Target 2.3: By 2030, double the agricultural productivity and incomes of small-scale food producers, in particular, women, indigenous peoples, family farmers, and fishers, including through secure and equal access to land, other productive resources, and inputs, knowledge, financial services, markets, and opportunities for value addition and non-farm employment.
Target 2.4: By 2030, ensure sustainable food production systems and implement resilient agricultural practices that increase productivity and production, that help maintain ecosystems, that strengthen capacity for adaptation to climate change, extreme weather, drought, flooding, and other disasters, and that progressively improve land and soil quality.
Target 2.5: By 2020, maintain the genetic diversity of seeds, cultivated plants, farmed and domesticated animals, and their related wild species, including through soundly managed and diversified seed and plant banks at the national, regional, and international levels, and promote access to and fair and equitable sharing of benefits arising from the utilization of genetic resources and associated traditional knowledge, as internationally agreed.
Target 2.A: Increase investment, including through enhanced international cooperation, in rural infrastructure, agricultural research and extension services, technology development, and plant and livestock gene banks to enhance agricultural productive capacity in developing countries, in particular, least developed countries.
Target 2.B: Correct and prevent trade restrictions and distortions in world agricultural markets, including through the parallel elimination of all forms of agricultural export subsidies and all export measures with equivalent effect, in accordance with the mandate of the Doha Development Round.
Target 2.C Adopt measures to ensure the proper functioning of food commodity markets and their derivatives and facilitate timely access to market information, including on food reserves, in order to help limit extreme food price volatility.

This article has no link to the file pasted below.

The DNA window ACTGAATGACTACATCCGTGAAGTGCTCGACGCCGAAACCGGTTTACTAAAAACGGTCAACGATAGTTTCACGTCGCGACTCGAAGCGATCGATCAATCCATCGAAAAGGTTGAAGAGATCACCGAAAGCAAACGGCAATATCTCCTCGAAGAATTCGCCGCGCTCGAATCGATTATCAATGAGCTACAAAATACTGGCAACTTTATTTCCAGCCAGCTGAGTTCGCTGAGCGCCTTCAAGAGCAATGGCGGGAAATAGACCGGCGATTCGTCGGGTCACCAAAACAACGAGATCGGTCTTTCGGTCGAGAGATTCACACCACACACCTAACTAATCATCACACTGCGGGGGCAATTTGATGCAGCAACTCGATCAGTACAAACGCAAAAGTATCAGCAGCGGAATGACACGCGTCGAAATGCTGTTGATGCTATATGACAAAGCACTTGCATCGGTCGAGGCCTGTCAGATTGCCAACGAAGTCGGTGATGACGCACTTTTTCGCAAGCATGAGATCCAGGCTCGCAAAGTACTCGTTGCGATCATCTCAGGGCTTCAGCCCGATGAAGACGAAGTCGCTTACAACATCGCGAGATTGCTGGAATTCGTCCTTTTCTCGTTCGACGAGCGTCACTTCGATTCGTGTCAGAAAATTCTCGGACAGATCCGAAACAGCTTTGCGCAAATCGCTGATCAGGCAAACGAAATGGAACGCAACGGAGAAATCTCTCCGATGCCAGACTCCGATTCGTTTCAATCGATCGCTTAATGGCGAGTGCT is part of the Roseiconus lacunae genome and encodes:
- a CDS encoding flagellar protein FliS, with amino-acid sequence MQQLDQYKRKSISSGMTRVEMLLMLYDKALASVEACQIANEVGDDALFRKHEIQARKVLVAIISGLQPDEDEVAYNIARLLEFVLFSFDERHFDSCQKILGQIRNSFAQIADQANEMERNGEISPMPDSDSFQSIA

The targets did seem to be reasonable till about 4 years back, before the pandemic, and also the Russia-Ukraine conflict. But now, the situation looks quite daunting. , is this battle with hunger lost? Not completely! Technologies can be, and are being leveraged to salvage as many targets as possible. Let us map the emerging technologies with the targets of SDG 2.

Precision agriculture:
Precision agriculture uses technology such as Internet of things(IoT) devices, sensors and drones which can monitor soil conditions, weather, and crop health in real-time.

Artificial Intelligence (AI) can help increase the productivity and incomes of small-scale food producers by optimizing resource use, improving crop yields, and reducing input costs. It can also help optimize food distribution networks to ensure that safe, nutritious, and sufficient food reaches vulnerable populations efficiently and cost-effectively.AI algorithms can analyze vast amounts of agricultural data to provide insights and recommendations for better crop management, disease detection, and yield prediction.

Digital twins can provide real-time monitoring of crops, allowing farmers to optimize irrigation, fertilization, and pest control. This leads to increased crop yields, ensuring more people have access to sufficient food.

Big Data Analytics can analyze supply chain data to optimize food distribution networks, ensuring that safe, nutritious food reaches vulnerable populations efficiently. (Target 2.1).

Food labeling and traceability: Augmented Reality (AR) applications can provide real-time information about food products, including their nutritional content, allergen information, and source. This empowers consumers, including vulnerable populations, to make informed food choices.